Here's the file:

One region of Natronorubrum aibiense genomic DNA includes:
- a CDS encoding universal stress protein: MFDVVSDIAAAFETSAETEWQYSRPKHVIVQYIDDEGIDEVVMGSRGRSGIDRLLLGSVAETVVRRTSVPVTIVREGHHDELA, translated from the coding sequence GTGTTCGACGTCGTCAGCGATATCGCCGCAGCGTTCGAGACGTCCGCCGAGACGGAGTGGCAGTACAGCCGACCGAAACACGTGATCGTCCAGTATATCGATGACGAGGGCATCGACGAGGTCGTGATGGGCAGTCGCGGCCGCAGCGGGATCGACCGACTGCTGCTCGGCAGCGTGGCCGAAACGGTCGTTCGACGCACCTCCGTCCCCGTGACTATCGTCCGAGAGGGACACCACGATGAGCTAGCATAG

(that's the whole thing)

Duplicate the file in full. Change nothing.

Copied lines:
One region of Natronorubrum aibiense genomic DNA includes:
- a CDS encoding universal stress protein: MFDVVSDIAAAFETSAETEWQYSRPKHVIVQYIDDEGIDEVVMGSRGRSGIDRLLLGSVAETVVRRTSVPVTIVREGHHDELA, translated from the coding sequence GTGTTCGACGTCGTCAGCGATATCGCCGCAGCGTTCGAGACGTCCGCCGAGACGGAGTGGCAGTACAGCCGACCGAAACACGTGATCGTCCAGTATATCGATGACGAGGGCATCGACGAGGTCGTGATGGGCAGTCGCGGCCGCAGCGGGATCGACCGACTGCTGCTCGGCAGCGTGGCCGAAACGGTCGTTCGACGCACCTCCGTCCCCGTGACTATCGTCCGAGAGGGACACCACGATGAGCTAGCATAG